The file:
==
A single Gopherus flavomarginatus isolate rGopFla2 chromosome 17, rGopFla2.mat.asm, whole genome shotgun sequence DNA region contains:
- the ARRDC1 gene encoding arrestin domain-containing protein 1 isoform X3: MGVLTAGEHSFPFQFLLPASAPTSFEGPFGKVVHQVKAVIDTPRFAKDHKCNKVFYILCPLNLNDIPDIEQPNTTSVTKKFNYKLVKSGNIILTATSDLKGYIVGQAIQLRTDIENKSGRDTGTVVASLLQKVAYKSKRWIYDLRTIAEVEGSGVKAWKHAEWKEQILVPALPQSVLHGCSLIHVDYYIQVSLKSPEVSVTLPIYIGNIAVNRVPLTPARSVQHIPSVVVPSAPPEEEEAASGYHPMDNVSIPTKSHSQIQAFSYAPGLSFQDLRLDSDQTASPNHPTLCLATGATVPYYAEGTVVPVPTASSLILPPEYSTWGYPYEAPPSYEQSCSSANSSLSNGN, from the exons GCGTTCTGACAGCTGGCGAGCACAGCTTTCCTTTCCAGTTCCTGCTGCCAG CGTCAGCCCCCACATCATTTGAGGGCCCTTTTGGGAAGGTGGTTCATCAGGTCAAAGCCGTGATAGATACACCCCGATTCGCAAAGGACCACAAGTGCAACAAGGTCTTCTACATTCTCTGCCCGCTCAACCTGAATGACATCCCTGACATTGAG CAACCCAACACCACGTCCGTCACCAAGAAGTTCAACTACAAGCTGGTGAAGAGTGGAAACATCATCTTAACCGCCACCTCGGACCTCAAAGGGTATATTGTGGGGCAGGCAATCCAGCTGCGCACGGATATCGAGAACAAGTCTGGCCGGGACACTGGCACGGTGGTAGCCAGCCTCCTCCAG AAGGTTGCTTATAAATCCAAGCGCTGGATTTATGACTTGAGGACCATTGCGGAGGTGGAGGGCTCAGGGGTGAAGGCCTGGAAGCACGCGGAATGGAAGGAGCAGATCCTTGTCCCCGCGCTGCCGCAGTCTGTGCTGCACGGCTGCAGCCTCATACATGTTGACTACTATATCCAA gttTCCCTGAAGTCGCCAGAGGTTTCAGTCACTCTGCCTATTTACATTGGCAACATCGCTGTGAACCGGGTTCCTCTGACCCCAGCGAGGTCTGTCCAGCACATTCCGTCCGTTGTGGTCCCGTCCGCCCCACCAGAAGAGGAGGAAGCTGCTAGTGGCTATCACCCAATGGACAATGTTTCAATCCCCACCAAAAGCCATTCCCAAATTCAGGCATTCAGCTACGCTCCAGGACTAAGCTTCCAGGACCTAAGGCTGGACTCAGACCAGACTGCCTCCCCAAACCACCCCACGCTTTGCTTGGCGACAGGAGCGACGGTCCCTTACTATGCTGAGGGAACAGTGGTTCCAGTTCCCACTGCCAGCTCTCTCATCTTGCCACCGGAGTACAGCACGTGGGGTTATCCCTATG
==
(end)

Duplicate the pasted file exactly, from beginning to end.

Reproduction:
A single Gopherus flavomarginatus isolate rGopFla2 chromosome 17, rGopFla2.mat.asm, whole genome shotgun sequence DNA region contains:
- the ARRDC1 gene encoding arrestin domain-containing protein 1 isoform X3: MGVLTAGEHSFPFQFLLPASAPTSFEGPFGKVVHQVKAVIDTPRFAKDHKCNKVFYILCPLNLNDIPDIEQPNTTSVTKKFNYKLVKSGNIILTATSDLKGYIVGQAIQLRTDIENKSGRDTGTVVASLLQKVAYKSKRWIYDLRTIAEVEGSGVKAWKHAEWKEQILVPALPQSVLHGCSLIHVDYYIQVSLKSPEVSVTLPIYIGNIAVNRVPLTPARSVQHIPSVVVPSAPPEEEEAASGYHPMDNVSIPTKSHSQIQAFSYAPGLSFQDLRLDSDQTASPNHPTLCLATGATVPYYAEGTVVPVPTASSLILPPEYSTWGYPYEAPPSYEQSCSSANSSLSNGN, from the exons GCGTTCTGACAGCTGGCGAGCACAGCTTTCCTTTCCAGTTCCTGCTGCCAG CGTCAGCCCCCACATCATTTGAGGGCCCTTTTGGGAAGGTGGTTCATCAGGTCAAAGCCGTGATAGATACACCCCGATTCGCAAAGGACCACAAGTGCAACAAGGTCTTCTACATTCTCTGCCCGCTCAACCTGAATGACATCCCTGACATTGAG CAACCCAACACCACGTCCGTCACCAAGAAGTTCAACTACAAGCTGGTGAAGAGTGGAAACATCATCTTAACCGCCACCTCGGACCTCAAAGGGTATATTGTGGGGCAGGCAATCCAGCTGCGCACGGATATCGAGAACAAGTCTGGCCGGGACACTGGCACGGTGGTAGCCAGCCTCCTCCAG AAGGTTGCTTATAAATCCAAGCGCTGGATTTATGACTTGAGGACCATTGCGGAGGTGGAGGGCTCAGGGGTGAAGGCCTGGAAGCACGCGGAATGGAAGGAGCAGATCCTTGTCCCCGCGCTGCCGCAGTCTGTGCTGCACGGCTGCAGCCTCATACATGTTGACTACTATATCCAA gttTCCCTGAAGTCGCCAGAGGTTTCAGTCACTCTGCCTATTTACATTGGCAACATCGCTGTGAACCGGGTTCCTCTGACCCCAGCGAGGTCTGTCCAGCACATTCCGTCCGTTGTGGTCCCGTCCGCCCCACCAGAAGAGGAGGAAGCTGCTAGTGGCTATCACCCAATGGACAATGTTTCAATCCCCACCAAAAGCCATTCCCAAATTCAGGCATTCAGCTACGCTCCAGGACTAAGCTTCCAGGACCTAAGGCTGGACTCAGACCAGACTGCCTCCCCAAACCACCCCACGCTTTGCTTGGCGACAGGAGCGACGGTCCCTTACTATGCTGAGGGAACAGTGGTTCCAGTTCCCACTGCCAGCTCTCTCATCTTGCCACCGGAGTACAGCACGTGGGGTTATCCCTATG